Punggol mosque to open in time for Ramadan

Punggol mosque to open in time for Ramadan
Dr Yaacob Ibrahim accompanied by MUIS and Warees officials at the third level area of Al-Islah Mosque to view the progress of Singapore’s 24th and latest satellite mosque.

In three months' time, Muslim residents in Punggol will get a mosque near their home when the Al-Islah Mosque opens in time for the fasting month.

It is the 24th mosque to be built under the Mosque Building Fund, which turns 40 this year.

Yesterday, Minister-in-charge of Muslim Affairs Yaacob Ibrahim highlighted the role former prime minister Lee Kuan Yew played in giving the idea for the fund, which was formed in 1975.

"We're grateful to him for allowing us to use the CPF system to collect money from Muslim workers to build our new-generation mosques," he said after visiting the mosque. "With that support we've been able to build 24 mosques." Muslim workers' contributions to the mosque fund are deducted by the Central Provident Fund Board when it deducts CPF contributions from their pay.

During Singapore's urbanisation after independence, many settlements had to make way for flats and industrial estates, and several mosques and prayer houses were similarly cleared. While the Government recognised the need for new mosques, it could not build or fund them.

At a meeting with Malay leaders in 1974, Mr Lee suggested setting up a fund to which every Muslim worker would make a small monthly contribution. Said Dr Yaacob: "He gave us a wonderful idea which you can never find anywhere else in this world where, using a government system, a minority community can raise funds almost automatically to build 24 mosques."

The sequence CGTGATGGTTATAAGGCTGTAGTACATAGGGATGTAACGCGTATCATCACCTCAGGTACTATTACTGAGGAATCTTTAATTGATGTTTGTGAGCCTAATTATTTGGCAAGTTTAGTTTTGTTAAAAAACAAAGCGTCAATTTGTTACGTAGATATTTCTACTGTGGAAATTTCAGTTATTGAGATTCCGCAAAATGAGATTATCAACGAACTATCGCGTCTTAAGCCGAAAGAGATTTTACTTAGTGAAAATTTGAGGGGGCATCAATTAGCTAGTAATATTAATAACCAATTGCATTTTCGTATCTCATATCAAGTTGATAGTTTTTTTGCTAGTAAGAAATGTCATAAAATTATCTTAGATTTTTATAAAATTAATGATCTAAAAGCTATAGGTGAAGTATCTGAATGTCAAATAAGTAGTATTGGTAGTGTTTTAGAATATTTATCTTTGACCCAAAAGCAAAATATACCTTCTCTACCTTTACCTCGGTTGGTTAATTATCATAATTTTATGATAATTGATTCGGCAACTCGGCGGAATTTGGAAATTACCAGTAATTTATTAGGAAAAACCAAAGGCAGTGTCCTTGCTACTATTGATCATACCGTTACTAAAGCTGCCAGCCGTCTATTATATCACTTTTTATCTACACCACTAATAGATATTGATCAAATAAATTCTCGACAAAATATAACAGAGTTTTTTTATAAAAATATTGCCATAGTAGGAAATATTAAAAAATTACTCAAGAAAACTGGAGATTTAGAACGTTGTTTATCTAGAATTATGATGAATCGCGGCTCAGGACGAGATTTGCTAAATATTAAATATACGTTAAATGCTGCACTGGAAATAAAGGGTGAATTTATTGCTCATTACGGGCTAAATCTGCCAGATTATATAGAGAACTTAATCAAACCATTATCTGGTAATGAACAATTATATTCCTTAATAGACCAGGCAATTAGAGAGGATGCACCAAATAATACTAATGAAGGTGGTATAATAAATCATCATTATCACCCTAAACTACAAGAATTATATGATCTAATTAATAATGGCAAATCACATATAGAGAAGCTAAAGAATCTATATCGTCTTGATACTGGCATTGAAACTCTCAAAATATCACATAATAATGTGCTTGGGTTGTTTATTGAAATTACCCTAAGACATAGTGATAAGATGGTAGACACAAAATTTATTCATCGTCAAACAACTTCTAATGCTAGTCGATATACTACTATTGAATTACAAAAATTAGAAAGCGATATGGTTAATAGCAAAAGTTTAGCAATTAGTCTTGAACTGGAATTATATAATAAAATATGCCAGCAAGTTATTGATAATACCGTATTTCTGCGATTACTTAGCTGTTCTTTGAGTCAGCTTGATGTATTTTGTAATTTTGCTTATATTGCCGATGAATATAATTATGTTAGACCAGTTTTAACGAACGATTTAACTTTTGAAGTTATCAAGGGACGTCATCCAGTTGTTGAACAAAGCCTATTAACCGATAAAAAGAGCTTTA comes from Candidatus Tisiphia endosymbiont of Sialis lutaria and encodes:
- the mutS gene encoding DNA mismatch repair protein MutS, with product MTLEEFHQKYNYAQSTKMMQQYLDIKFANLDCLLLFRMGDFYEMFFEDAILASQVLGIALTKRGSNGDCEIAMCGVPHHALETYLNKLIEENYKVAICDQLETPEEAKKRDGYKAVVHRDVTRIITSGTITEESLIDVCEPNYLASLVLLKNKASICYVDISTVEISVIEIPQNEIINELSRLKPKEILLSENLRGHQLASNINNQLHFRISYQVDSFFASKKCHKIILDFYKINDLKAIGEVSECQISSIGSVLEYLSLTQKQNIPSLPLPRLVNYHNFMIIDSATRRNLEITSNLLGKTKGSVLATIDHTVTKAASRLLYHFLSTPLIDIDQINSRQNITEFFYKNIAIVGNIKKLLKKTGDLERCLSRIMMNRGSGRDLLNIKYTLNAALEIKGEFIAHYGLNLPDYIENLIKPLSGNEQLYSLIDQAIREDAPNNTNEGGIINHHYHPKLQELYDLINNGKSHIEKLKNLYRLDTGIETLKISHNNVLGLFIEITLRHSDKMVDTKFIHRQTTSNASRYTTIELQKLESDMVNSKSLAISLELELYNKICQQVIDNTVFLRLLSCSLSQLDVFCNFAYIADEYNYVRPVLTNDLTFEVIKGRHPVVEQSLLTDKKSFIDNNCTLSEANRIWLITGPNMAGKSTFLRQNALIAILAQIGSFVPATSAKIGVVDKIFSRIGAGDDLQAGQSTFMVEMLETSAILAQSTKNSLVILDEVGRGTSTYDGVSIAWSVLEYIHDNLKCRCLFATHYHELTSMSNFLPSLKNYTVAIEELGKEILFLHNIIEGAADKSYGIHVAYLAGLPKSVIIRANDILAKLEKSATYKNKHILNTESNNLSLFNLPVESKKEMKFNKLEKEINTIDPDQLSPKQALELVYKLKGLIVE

Mosque committee chairman Wan Rizal Wan Zakariah said the community has been very supportive, and the Al-Islah Mosque has raised $4.5 million for interior furnishings and operating costs.

He said the mosque will hold a tour for nearby residents when it opens in June.

The mosque has room for 4,000 worshippers, with facilities that reflect Punggol's young residential profile. These include areas for students, children and parents. "With better customisation to the needs of the community, we can better fulfil the demands of the Malay-Muslim community," said Dr Yaacob.

yanliang@sph.com.sg


This article was first published on March 21, 2015.
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